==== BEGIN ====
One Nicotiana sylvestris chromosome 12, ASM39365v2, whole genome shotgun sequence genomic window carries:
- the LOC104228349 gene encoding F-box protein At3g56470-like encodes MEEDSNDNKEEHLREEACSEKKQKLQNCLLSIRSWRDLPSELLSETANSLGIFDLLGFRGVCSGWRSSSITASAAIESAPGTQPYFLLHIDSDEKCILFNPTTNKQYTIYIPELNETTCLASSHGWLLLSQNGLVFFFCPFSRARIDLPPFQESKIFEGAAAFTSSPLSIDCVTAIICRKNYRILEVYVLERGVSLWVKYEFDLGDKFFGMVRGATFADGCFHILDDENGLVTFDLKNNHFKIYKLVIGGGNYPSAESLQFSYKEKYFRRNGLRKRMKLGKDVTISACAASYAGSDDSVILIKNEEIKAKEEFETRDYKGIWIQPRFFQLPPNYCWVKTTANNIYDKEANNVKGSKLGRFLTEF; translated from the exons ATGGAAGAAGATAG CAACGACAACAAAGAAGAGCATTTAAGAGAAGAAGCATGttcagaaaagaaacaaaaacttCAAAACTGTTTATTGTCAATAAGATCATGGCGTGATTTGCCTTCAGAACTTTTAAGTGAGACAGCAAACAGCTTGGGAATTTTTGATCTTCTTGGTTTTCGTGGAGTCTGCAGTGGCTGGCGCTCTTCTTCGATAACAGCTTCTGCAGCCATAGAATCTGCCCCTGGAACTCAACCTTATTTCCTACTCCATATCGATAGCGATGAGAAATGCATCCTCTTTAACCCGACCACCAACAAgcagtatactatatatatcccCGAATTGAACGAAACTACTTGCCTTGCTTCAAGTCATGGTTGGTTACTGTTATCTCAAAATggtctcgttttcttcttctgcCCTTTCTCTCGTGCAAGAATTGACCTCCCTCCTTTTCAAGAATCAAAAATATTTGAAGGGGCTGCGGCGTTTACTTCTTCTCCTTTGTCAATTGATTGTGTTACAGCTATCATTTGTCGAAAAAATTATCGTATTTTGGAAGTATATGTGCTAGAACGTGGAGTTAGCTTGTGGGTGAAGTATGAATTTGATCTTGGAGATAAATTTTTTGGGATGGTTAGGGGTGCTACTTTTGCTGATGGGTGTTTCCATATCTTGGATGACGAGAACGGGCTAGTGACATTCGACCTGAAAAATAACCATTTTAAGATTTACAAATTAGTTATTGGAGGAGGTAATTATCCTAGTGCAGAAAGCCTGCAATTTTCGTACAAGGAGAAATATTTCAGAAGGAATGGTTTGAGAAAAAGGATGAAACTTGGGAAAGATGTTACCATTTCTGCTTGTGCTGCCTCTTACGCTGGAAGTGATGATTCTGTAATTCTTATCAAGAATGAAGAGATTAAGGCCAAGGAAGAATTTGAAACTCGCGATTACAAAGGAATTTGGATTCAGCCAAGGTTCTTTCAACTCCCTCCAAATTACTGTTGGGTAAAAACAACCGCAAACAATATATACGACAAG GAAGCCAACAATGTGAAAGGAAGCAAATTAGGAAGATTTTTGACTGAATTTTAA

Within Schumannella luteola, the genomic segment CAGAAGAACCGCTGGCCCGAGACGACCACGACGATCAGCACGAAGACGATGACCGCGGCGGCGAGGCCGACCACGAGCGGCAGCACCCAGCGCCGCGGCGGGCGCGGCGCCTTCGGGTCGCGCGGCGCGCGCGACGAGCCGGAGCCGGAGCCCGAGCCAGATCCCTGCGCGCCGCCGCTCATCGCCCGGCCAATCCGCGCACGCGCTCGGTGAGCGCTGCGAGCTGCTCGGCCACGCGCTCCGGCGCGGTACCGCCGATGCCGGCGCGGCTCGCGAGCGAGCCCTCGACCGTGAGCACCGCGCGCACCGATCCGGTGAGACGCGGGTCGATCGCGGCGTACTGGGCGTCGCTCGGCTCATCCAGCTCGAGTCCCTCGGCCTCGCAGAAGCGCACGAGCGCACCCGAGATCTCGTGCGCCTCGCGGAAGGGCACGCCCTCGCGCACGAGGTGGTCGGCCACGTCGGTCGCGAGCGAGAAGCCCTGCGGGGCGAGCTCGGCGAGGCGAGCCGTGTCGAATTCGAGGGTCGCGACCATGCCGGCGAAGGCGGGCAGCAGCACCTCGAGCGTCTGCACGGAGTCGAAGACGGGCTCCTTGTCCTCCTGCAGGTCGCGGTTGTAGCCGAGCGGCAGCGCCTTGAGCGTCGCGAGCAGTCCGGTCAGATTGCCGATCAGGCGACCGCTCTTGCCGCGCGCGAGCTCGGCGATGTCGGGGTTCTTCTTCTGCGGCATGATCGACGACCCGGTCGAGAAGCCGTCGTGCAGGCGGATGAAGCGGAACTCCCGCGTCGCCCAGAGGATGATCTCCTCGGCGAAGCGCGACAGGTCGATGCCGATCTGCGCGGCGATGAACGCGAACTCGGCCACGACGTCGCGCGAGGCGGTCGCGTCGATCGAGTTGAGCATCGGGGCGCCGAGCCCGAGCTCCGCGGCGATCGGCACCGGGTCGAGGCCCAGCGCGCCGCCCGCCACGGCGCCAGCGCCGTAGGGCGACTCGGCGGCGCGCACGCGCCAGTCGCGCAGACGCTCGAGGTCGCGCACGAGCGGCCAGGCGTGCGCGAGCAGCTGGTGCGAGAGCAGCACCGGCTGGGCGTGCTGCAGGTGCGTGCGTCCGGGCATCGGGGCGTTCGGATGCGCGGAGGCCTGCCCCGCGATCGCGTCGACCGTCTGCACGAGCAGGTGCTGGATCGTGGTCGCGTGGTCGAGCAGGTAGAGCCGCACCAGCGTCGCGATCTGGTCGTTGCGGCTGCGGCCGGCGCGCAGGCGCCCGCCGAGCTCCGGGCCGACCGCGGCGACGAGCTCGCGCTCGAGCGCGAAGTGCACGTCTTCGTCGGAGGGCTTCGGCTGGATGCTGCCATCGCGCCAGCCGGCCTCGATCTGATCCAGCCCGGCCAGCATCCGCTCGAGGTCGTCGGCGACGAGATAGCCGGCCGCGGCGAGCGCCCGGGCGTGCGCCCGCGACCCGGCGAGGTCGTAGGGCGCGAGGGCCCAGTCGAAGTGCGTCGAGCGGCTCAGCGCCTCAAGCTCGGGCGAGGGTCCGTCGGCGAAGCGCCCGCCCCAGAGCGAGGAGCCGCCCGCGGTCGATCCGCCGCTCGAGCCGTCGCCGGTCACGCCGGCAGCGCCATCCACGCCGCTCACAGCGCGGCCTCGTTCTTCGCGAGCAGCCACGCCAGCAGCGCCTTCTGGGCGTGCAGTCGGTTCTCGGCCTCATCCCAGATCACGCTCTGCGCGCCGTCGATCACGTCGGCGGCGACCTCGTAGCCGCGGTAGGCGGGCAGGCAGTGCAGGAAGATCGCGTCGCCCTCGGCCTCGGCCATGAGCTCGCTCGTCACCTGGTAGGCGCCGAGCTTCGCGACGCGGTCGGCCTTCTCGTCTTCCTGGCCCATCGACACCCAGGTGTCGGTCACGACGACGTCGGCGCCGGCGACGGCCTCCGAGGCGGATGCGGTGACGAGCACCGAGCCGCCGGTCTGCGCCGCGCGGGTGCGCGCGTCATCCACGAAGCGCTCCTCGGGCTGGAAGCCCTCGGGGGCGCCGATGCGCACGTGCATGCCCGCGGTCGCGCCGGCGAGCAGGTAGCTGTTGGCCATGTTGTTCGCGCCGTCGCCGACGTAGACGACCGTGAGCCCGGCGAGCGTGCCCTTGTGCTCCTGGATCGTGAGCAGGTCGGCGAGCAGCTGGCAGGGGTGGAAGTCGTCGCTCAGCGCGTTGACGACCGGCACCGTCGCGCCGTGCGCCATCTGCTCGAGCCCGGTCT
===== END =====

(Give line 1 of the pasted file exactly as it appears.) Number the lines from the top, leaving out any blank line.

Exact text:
One Nicotiana sylvestris chromosome 12, ASM39365v2, whole genome shotgun sequence genomic window carries: